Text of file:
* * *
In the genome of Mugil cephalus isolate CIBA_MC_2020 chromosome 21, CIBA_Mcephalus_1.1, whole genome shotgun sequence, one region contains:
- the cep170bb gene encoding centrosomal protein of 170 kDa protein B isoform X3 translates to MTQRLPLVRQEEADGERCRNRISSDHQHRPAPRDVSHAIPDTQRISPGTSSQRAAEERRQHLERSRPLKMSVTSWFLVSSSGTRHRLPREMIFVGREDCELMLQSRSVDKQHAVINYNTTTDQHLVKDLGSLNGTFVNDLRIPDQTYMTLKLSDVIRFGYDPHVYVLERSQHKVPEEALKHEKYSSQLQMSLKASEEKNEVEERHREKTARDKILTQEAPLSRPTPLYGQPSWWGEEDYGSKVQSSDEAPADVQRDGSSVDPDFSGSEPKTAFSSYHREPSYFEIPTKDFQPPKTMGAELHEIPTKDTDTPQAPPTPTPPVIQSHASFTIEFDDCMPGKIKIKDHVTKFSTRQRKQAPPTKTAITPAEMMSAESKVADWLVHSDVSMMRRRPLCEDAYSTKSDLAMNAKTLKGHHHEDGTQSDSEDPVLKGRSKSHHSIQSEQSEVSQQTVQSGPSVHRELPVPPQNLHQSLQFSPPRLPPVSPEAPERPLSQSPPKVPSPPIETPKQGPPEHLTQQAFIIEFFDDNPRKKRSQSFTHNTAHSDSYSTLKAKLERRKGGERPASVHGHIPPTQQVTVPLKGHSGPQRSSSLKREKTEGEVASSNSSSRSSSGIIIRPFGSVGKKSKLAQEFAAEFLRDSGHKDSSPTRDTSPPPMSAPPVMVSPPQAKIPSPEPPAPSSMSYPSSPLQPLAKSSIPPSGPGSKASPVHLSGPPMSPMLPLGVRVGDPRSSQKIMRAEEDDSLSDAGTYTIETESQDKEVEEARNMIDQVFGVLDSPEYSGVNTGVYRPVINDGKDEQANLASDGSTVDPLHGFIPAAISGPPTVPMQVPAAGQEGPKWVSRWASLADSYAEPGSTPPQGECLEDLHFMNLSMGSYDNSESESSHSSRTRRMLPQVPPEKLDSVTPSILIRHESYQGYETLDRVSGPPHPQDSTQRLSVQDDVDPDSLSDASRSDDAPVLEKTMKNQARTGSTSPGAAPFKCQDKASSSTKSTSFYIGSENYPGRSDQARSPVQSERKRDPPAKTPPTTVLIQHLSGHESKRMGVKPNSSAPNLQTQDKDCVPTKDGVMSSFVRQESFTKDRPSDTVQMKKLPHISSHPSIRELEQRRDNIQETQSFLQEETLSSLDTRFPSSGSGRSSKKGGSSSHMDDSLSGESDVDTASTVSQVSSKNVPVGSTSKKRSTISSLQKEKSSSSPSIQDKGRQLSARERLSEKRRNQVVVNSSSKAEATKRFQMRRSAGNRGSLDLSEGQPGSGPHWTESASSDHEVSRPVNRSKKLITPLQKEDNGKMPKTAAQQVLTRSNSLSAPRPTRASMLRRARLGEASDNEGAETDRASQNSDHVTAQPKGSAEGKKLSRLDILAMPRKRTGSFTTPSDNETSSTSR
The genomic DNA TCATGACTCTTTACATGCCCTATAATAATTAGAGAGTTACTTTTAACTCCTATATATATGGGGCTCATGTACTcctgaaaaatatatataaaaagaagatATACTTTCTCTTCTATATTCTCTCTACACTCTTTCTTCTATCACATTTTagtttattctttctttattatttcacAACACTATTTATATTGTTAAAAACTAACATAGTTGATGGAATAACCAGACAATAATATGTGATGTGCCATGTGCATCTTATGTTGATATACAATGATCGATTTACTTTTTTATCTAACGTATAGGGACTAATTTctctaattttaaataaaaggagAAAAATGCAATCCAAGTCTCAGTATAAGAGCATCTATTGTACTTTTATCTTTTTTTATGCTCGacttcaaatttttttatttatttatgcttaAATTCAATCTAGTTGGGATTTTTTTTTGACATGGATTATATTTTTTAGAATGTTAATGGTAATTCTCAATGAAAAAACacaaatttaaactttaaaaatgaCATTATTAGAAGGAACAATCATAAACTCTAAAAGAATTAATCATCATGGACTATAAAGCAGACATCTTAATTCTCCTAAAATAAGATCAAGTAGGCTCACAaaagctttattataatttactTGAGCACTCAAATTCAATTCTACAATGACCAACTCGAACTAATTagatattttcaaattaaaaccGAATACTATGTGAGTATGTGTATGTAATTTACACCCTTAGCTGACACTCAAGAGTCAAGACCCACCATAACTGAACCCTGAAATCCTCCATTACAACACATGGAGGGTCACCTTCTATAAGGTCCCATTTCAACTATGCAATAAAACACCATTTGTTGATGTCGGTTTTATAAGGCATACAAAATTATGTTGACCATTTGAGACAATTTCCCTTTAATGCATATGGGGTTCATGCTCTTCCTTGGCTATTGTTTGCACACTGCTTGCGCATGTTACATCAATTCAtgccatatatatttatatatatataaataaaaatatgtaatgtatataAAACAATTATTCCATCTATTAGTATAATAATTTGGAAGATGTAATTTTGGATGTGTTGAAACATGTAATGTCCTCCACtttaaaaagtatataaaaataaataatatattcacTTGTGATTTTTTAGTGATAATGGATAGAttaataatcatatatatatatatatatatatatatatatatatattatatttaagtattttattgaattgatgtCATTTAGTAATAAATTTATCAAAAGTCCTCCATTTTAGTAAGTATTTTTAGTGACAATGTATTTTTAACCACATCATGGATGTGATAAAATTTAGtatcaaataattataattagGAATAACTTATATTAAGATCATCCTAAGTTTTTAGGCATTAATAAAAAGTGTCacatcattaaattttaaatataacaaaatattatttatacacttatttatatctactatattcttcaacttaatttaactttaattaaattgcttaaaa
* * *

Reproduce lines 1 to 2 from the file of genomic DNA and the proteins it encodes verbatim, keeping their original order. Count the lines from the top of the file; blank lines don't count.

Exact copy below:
In the genome of Mugil cephalus isolate CIBA_MC_2020 chromosome 21, CIBA_Mcephalus_1.1, whole genome shotgun sequence, one region contains:
- the cep170bb gene encoding centrosomal protein of 170 kDa protein B isoform X3 translates to MTQRLPLVRQEEADGERCRNRISSDHQHRPAPRDVSHAIPDTQRISPGTSSQRAAEERRQHLERSRPLKMSVTSWFLVSSSGTRHRLPREMIFVGREDCELMLQSRSVDKQHAVINYNTTTDQHLVKDLGSLNGTFVNDLRIPDQTYMTLKLSDVIRFGYDPHVYVLERSQHKVPEEALKHEKYSSQLQMSLKASEEKNEVEERHREKTARDKILTQEAPLSRPTPLYGQPSWWGEEDYGSKVQSSDEAPADVQRDGSSVDPDFSGSEPKTAFSSYHREPSYFEIPTKDFQPPKTMGAELHEIPTKDTDTPQAPPTPTPPVIQSHASFTIEFDDCMPGKIKIKDHVTKFSTRQRKQAPPTKTAITPAEMMSAESKVADWLVHSDVSMMRRRPLCEDAYSTKSDLAMNAKTLKGHHHEDGTQSDSEDPVLKGRSKSHHSIQSEQSEVSQQTVQSGPSVHRELPVPPQNLHQSLQFSPPRLPPVSPEAPERPLSQSPPKVPSPPIETPKQGPPEHLTQQAFIIEFFDDNPRKKRSQSFTHNTAHSDSYSTLKAKLERRKGGERPASVHGHIPPTQQVTVPLKGHSGPQRSSSLKREKTEGEVASSNSSSRSSSGIIIRPFGSVGKKSKLAQEFAAEFLRDSGHKDSSPTRDTSPPPMSAPPVMVSPPQAKIPSPEPPAPSSMSYPSSPLQPLAKSSIPPSGPGSKASPVHLSGPPMSPMLPLGVRVGDPRSSQKIMRAEEDDSLSDAGTYTIETESQDKEVEEARNMIDQVFGVLDSPEYSGVNTGVYRPVINDGKDEQANLASDGSTVDPLHGFIPAAISGPPTVPMQVPAAGQEGPKWVSRWASLADSYAEPGSTPPQGECLEDLHFMNLSMGSYDNSESESSHSSRTRRMLPQVPPEKLDSVTPSILIRHESYQGYETLDRVSGPPHPQDSTQRLSVQDDVDPDSLSDASRSDDAPVLEKTMKNQARTGSTSPGAAPFKCQDKASSSTKSTSFYIGSENYPGRSDQARSPVQSERKRDPPAKTPPTTVLIQHLSGHESKRMGVKPNSSAPNLQTQDKDCVPTKDGVMSSFVRQESFTKDRPSDTVQMKKLPHISSHPSIRELEQRRDNIQETQSFLQEETLSSLDTRFPSSGSGRSSKKGGSSSHMDDSLSGESDVDTASTVSQVSSKNVPVGSTSKKRSTISSLQKEKSSSSPSIQDKGRQLSARERLSEKRRNQVVVNSSSKAEATKRFQMRRSAGNRGSLDLSEGQPGSGPHWTESASSDHEVSRPVNRSKKLITPLQKEDNGKMPKTAAQQVLTRSNSLSAPRPTRASMLRRARLGEASDNEGAETDRASQNSDHVTAQPKGSAEGKKLSRLDILAMPRKRTGSFTTPSDNETSSTSR